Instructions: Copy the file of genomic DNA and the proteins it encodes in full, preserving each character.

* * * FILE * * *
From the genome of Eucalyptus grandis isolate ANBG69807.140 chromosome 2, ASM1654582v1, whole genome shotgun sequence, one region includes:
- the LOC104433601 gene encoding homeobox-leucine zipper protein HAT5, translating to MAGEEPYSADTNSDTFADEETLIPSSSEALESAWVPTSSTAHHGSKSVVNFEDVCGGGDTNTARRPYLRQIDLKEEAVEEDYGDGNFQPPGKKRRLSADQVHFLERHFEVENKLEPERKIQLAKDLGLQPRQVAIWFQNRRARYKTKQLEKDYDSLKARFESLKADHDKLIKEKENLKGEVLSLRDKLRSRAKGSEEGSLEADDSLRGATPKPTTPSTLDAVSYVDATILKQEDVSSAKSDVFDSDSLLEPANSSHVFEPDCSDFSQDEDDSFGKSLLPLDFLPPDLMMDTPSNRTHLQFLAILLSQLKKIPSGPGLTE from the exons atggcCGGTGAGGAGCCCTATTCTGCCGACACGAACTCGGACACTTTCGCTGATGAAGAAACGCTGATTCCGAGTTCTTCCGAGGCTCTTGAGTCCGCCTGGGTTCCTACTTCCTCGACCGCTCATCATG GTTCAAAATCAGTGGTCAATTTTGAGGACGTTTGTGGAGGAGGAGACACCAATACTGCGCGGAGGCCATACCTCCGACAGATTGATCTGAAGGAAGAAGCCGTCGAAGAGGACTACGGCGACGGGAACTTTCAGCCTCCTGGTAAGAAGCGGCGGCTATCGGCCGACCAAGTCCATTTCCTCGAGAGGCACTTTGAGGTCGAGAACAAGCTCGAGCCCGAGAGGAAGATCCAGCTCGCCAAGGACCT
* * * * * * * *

From the genome of Eucalyptus grandis isolate ANBG69807.140 chromosome 2, ASM1654582v1, whole genome shotgun sequence, one region includes:
- the LOC104433601 gene encoding homeobox-leucine zipper protein HAT5, translating to MAGEEPYSADTNSDTFADEETLIPSSSEALESAWVPTSSTAHHGSKSVVNFEDVCGGGDTNTARRPYLRQIDLKEEAVEEDYGDGNFQPPGKKRRLSADQVHFLERHFEVENKLEPERKIQLAKDLGLQPRQVAIWFQNRRARYKTKQLEKDYDSLKARFESLKADHDKLIKEKENLKGEVLSLRDKLRSRAKGSEEGSLEADDSLRGATPKPTTPSTLDAVSYVDATILKQEDVSSAKSDVFDSDSLLEPANSSHVFEPDCSDFSQDEDDSFGKSLLPLDFLPPDLMMDTPSNRTHLQFLAILLSQLKKIPSGPGLTE from the exons atggcCGGTGAGGAGCCCTATTCTGCCGACACGAACTCGGACACTTTCGCTGATGAAGAAACGCTGATTCCGAGTTCTTCCGAGGCTCTTGAGTCCGCCTGGGTTCCTACTTCCTCGACCGCTCATCATG GTTCAAAATCAGTGGTCAATTTTGAGGACGTTTGTGGAGGAGGAGACACCAATACTGCGCGGAGGCCATACCTCCGACAGATTGATCTGAAGGAAGAAGCCGTCGAAGAGGACTACGGCGACGGGAACTTTCAGCCTCCTGGTAAGAAGCGGCGGCTATCGGCCGACCAAGTCCATTTCCTCGAGAGGCACTTTGAGGTCGAGAACAAGCTCGAGCCCGAGAGGAAGATCCAGCTCGCCAAGGACCT